Bismack Biyombo has the opposite problem: all defense and horrendous offense. Bizzy is shooting a horrendous 31.4% from the free throw line this year, which makes him all but unplayable in the fourth quarter. His touch around the basket if fine (56.6% on two-point shots), but his range is limited to hooks and lay-ups. Still, Biyombo might make more sense than Landale when both Durant and Booker are on the floor together, and there’s no need.

It’s possible the Suns may experiment with Bazley at center for short stretches, the way they used Tom Chambers in 92-93 or Channing Frye in 2009-2010 as stretch 4’s in the absence of a competent center. Still, Ayton will get 30 minutes per game, and the Suns have three or four options to choose from. Thus, I suspect that back-up center minutes will be determined on a situational basis determined by who else the Suns have on the court, and opposing match-ups (e.g. Bazley makes more sense alongside guys who can score, and matched up against perimeter oriented 5’s like Christian Wood).


I believe the Suns’ (Normal) playoff rotation should be CP3/Book/Okogie/Durant/Ayton, with Payne, Damion Lee, Warren, Craig, and Landale as the main rotation players off the bench. Bazley has the biggest potential to be a surprise contributor based on his defensive versatility at three positions, dunks, and respectable 3-point shooting. I could see a replacement PG getting spot minutes (if the Suns sign them) when they’re a better option than Payne. Shamet, Wainright, and Biyombo are likely situational players based on injury and foul trouble. I believe that Saben Lee is likely to be cut if the Suns obtain another point guard in the buy out market.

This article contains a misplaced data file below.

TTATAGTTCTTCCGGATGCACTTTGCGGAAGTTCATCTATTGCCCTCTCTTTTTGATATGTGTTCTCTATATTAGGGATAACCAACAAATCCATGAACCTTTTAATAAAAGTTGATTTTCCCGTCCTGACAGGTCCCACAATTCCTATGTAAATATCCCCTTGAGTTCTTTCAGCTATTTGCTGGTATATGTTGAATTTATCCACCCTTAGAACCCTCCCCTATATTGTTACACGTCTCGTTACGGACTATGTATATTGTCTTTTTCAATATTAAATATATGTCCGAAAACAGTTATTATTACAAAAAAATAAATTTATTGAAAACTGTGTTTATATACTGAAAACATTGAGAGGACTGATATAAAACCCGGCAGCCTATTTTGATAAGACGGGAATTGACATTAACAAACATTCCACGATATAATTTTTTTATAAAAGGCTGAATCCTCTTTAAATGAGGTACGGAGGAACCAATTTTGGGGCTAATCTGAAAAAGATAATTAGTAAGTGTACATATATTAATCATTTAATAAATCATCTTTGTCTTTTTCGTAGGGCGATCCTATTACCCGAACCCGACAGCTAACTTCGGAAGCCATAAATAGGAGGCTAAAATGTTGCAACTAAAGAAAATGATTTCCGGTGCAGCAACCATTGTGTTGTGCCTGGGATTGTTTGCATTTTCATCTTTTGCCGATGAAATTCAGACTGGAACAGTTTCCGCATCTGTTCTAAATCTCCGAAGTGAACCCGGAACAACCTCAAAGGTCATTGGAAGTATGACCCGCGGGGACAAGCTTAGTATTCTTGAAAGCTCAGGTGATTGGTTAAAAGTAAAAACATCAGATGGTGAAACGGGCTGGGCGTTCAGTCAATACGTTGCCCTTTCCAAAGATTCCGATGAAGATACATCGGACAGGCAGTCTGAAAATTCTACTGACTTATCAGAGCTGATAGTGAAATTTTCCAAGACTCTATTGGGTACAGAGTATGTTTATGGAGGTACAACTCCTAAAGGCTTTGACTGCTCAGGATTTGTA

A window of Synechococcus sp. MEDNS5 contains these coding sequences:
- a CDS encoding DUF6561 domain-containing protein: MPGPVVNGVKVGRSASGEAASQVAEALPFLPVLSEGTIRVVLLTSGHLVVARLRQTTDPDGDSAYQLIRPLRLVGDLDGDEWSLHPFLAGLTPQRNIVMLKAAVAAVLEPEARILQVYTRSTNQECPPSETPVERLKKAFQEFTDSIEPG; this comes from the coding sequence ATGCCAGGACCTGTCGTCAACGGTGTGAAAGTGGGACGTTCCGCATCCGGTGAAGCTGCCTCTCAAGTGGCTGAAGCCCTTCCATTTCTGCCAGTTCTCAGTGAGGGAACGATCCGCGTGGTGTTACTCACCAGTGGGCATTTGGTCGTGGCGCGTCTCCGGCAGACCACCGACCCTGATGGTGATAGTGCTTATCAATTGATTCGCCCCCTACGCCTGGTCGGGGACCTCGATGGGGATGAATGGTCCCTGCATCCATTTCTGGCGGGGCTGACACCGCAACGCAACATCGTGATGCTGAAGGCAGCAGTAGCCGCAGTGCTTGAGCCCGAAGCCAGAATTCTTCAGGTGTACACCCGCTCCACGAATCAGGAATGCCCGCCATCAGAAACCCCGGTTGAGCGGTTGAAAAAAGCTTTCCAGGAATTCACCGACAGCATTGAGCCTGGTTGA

Phoenix doesn’t have the bench depth to do a “hockey rotation”. Instead they will have to intersperse back-ups with any two or three of Paul, Booker, Durant, and Ayton during the game to avoid massive drop offs in quality of play at both ends of the court.

Let’s have some fun. Who do YOU think is the Suns 5th best player now?


Who is the 5th best player on the Suns now?

This poll is closed

  • 13%
    Cameron Payne

    (222 votes)

1640 votes total